6. I think the last REAL horror movie I watched was The Ring. Ack! I couldn't stop thinking about that movie for weeks. Especially when I had to get up in the night with a little baby. Oy! So, I try to stay well clear of them now.

    Although I do love all the scary stuff in Doctor Who...weeping angels, cybermen, etc. They are awesome. I guess the difference is they mix in enough humor to make it less horrible. And, of course, the fact that I love the characters in the show so very much.

  7. Roger Ebert said successful horror should never sacrifice suspense for gore.

  8. love horor.

    Horror is our dark mirror, it is ourselves. Want to know about a society? Learn about what scares them.

    Tim Brannan
    The Other Side and The Witch
    Red Sonja: She-Devil with a Sword
    The Freedom of Nonbelief

  9. I think the best horror movies are the ones that SUGGEST rather than SHOW. Much more frightening that way. Edgar Alan Poe had this down to a science.

  10. I've never seen this movie but now you have me very curious about it. I normally don't like most horror because I can't stand being scared and also don't like gore. This sounds like the type of movie I would really like.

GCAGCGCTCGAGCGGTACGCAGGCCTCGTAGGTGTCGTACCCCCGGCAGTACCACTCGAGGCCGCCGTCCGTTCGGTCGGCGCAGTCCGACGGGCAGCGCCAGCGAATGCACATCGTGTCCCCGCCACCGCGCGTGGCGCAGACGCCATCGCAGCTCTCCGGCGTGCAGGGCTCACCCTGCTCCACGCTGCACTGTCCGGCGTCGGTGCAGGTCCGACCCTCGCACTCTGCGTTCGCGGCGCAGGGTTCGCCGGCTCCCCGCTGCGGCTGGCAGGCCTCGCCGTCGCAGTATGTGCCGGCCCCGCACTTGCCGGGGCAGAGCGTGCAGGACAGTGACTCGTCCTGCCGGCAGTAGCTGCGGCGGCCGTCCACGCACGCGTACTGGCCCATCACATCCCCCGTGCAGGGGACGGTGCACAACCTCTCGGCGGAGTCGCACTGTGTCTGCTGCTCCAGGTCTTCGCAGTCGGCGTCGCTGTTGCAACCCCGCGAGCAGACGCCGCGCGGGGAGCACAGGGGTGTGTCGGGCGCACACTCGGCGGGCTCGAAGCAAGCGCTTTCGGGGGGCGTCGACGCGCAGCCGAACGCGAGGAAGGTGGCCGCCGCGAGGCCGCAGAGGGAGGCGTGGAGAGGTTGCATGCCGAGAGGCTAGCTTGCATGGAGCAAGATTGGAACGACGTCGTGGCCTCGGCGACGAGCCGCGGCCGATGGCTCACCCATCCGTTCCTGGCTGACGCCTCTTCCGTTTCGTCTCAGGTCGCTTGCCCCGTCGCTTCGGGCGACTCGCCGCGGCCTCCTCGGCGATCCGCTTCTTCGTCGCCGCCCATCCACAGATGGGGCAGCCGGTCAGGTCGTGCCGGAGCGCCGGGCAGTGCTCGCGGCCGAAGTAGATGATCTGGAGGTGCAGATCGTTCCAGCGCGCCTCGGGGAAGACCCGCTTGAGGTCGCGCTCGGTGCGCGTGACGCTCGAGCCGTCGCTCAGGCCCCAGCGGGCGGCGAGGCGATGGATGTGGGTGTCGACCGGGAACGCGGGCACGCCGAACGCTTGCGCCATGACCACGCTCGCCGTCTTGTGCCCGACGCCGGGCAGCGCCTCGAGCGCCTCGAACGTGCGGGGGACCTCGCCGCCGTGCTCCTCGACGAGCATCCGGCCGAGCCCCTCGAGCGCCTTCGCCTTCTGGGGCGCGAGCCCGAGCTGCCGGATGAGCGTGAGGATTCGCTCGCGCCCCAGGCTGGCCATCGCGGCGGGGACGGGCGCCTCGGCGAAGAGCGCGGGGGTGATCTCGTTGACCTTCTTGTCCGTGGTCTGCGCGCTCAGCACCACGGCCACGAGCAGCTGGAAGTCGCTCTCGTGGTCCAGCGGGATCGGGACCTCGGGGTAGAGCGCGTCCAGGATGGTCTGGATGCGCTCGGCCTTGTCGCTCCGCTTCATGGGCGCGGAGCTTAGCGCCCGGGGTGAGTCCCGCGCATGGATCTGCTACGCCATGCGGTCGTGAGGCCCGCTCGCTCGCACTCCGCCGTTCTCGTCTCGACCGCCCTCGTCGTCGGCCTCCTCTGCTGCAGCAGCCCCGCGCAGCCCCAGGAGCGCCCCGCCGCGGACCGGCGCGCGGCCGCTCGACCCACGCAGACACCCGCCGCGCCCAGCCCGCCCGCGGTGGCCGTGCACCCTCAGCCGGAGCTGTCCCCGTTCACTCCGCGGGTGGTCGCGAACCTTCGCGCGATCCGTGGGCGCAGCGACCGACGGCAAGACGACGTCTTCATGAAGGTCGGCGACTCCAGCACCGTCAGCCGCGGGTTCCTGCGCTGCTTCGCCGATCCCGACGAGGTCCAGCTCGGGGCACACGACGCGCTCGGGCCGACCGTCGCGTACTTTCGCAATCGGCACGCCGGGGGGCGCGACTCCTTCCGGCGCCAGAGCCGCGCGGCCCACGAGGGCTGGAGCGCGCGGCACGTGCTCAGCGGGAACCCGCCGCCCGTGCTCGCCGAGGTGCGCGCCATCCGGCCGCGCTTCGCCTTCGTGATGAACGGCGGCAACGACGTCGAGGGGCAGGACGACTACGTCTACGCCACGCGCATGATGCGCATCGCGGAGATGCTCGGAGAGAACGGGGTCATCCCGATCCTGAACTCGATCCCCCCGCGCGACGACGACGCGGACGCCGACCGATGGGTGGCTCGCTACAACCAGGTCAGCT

11. I loved watching Signs, as well as other Shyamala fan favorites like The Sixth Sense and Unbreakable. And I totally get what you mean about a more philosophical side to horror. That's why these movies (and books) stick with you way longer than their more visceral counterparts.

  12. Like others have said, it is often the buildup rather than an all-out gorefest that is often more scary. The reader/viewer is more scared by what's in their imagination.

  13. I liked Signs!

    I think the ones that keep me holding my breath the entire time are the best ones.

    I remember watching The Blair Witch Project (without parental consent, of course) and it scared me to death. It still gives me chills.

  14. I used to love the Nightmare On Elm Street films when I was a teenager, but watching them now is more like comedy. My favourite Stephen King is Misery - again, there is a kind of strange humour to it, but that could just be me. ;-)

  15. I don't know too much about horror, actually. Given my already overactive imagination, I don't need anything else scaring the crap out of me at night. ;)

  16. I loved "Signs", but I don't really consider it horror. I think about haunted houses with evil villains.

  17. My room mates from a few years ago and I would watch horror flicks all the time. It stemmed from our love of the TV show Supernatural. Once we were hooked on that show, we branched out to watching all sort of other scary movies. We all tended to sleep with out lights on afterward. Silly us!

  18. Recently I watched the horror movie Exorcism part 2... but actually it turned out to be funny aftr a few heart throbbing scenes. :)

    -A fellow blogger from A to Z!

  19. I am one who likes the M. Night movies. I know a lot of people who don't. I thought Signs was really a good movie, well acted, and pretty intense when it got down to it.

    Stephen King is one of my faves for this genre. Good post choice.

    Chuck at Apocalypse Now